A website intake form is used to collect client information prior to the design or development of their website. Typically, the website design form would request the client’s contact information and details about their company, intended audience, and desired website features. This information will assist the service provider in producing a proposal tailored to the customer’s needs.
Web Design vs. Web Development
A section where the client can input their name, email address, and phone number should be included in the form.
The more information the client can provide to the designer or developer, the easier it will be to craft a proposal. The intake form should ask the client to provide the following:
- What the website is about.
- The website name.
- Whether there is an existing or intended URL.
- When the website should go live (if known).
- An approximate budget.
- How many pages or sections the website will have.
- Any logo and branding guidelines.
- Who the target audience is.
The client should be asked about what features they want to include in their website and any design preferences they have. The form may ask what websites the client likes or dislikes and why they prefer or do not want those features. Common features include a home page slideshow, social media pages, blog sections, sign-up sheets, and photo and video slideshows.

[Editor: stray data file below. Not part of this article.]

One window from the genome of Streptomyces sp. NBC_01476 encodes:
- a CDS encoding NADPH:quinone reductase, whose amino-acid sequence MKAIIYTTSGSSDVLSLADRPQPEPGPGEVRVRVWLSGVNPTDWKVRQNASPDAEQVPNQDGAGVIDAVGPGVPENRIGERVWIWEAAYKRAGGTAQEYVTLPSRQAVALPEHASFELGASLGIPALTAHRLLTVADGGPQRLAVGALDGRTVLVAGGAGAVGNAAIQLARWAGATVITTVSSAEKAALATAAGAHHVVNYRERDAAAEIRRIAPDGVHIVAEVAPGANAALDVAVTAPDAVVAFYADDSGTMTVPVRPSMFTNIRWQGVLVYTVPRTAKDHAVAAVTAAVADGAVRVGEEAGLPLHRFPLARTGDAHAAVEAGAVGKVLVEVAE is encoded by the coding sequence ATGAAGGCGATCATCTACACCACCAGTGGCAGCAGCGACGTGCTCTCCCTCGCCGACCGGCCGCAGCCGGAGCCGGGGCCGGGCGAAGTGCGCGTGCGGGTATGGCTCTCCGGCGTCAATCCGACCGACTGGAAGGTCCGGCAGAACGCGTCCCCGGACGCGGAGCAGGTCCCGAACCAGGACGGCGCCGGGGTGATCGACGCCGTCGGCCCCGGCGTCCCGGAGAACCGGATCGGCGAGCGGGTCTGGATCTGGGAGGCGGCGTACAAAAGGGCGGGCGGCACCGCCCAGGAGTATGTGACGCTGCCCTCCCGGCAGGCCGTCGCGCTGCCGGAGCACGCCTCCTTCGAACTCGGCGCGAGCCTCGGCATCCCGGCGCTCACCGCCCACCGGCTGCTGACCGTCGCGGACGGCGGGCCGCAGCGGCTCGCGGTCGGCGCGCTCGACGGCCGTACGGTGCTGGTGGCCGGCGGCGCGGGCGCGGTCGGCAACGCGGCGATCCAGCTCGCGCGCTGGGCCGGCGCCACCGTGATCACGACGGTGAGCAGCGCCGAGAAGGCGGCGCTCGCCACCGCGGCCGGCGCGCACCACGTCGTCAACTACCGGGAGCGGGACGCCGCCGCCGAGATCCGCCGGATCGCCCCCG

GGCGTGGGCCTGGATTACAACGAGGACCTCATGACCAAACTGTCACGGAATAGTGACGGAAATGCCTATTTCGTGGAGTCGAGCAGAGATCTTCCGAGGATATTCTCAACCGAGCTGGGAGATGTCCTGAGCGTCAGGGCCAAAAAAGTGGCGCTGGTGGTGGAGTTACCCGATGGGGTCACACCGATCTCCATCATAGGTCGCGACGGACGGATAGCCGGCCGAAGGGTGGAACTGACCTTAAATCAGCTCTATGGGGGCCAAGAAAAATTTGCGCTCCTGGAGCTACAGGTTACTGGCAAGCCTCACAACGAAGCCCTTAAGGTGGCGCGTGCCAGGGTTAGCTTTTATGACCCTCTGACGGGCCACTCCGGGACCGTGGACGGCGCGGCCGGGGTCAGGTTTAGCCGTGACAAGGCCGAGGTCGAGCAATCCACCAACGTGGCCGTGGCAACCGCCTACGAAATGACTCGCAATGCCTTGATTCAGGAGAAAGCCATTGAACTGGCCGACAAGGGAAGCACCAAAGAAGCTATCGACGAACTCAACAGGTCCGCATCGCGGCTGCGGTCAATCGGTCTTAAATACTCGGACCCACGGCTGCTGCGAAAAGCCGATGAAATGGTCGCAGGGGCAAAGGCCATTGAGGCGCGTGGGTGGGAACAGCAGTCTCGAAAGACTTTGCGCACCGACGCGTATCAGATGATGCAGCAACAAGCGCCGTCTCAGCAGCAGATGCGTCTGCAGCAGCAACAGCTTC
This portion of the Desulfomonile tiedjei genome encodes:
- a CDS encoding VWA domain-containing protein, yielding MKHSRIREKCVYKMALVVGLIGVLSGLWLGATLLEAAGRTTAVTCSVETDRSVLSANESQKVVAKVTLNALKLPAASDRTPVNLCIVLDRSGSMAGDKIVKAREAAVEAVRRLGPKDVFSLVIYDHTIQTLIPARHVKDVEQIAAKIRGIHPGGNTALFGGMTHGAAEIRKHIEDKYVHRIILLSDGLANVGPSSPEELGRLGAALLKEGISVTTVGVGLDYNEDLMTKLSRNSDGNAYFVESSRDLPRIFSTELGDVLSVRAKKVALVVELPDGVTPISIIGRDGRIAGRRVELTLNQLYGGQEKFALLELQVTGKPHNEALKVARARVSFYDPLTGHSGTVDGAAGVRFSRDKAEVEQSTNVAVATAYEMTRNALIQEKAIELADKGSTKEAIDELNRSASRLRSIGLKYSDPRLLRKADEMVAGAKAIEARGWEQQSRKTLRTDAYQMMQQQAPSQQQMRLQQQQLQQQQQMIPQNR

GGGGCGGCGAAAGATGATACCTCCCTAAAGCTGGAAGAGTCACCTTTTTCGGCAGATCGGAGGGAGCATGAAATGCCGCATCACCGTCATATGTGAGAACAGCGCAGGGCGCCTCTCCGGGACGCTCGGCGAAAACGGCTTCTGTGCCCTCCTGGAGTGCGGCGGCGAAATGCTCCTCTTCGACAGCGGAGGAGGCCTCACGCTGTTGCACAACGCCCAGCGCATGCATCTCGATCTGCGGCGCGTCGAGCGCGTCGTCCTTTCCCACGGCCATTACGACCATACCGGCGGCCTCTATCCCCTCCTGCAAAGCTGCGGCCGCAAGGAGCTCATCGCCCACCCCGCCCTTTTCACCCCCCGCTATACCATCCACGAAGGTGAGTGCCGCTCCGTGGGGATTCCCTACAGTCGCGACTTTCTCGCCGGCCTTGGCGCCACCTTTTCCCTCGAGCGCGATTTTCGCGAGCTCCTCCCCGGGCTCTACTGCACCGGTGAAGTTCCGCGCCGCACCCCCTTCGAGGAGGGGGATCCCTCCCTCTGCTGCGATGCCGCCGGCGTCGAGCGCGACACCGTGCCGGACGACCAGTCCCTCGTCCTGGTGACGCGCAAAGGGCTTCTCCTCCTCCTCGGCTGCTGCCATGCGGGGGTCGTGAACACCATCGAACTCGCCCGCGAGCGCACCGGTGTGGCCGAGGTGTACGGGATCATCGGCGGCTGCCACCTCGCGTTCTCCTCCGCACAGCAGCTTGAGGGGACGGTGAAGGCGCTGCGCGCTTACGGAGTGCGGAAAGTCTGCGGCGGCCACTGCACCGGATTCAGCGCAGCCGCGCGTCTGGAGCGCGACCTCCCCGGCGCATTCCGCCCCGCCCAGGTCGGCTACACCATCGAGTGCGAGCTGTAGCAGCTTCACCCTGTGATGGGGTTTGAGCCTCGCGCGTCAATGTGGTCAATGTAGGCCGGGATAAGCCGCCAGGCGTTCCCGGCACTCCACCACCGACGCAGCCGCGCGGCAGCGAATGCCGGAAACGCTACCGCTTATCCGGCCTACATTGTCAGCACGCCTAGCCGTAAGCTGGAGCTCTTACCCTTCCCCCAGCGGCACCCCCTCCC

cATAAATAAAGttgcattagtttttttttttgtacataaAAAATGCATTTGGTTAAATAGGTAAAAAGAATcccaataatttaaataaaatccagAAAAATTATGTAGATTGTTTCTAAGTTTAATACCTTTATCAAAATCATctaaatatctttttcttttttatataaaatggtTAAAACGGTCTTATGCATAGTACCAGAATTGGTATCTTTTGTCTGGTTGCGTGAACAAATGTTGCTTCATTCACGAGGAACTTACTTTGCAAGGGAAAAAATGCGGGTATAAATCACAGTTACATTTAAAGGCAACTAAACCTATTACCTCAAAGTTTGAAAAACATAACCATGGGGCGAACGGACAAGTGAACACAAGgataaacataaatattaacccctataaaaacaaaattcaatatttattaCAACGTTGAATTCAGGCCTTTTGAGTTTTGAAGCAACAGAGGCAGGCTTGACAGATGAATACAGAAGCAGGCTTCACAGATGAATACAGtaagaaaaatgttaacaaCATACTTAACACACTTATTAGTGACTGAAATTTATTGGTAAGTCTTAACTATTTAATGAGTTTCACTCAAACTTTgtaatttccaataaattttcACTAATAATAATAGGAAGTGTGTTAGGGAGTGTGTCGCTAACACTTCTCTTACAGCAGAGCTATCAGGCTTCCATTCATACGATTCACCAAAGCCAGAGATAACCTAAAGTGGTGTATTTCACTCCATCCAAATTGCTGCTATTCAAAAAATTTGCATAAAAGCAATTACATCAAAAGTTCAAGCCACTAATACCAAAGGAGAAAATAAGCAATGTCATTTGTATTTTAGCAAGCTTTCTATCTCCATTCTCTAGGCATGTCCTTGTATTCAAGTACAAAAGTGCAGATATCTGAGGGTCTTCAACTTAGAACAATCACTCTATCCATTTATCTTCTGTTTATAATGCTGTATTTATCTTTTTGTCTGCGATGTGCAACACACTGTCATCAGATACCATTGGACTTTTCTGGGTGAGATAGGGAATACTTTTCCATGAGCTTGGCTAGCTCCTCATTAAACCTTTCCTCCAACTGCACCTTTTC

If the client has any assets they want to use in their website, they should list them in the intake form. Assets can include existing content on their current website, photography and videos, and brand guidelines.
Using an intake form for website clients allows the web designer to benefit in several ways:
- Conversion. If a client is willing to fill out the intake form, they are likely already a warm lead. Having an intake form ready for the client allows the web designer to quickly gauge a potential client’s interest in their services and provide a custom response that may turn them into paying clients.
- Onboarding. A well-crafted intake form can help ease the onboarding process with new clients. The document provides vital information about their project requirements and can help the web designer provide a tailored solution more quickly.
- Workflow. Since the web designer will have gathered important upfront details about the project, they will spend less time going back and forth with the client trying to figure out their needs. This will improve efficiency and workflow, allowing the designer to start work sooner.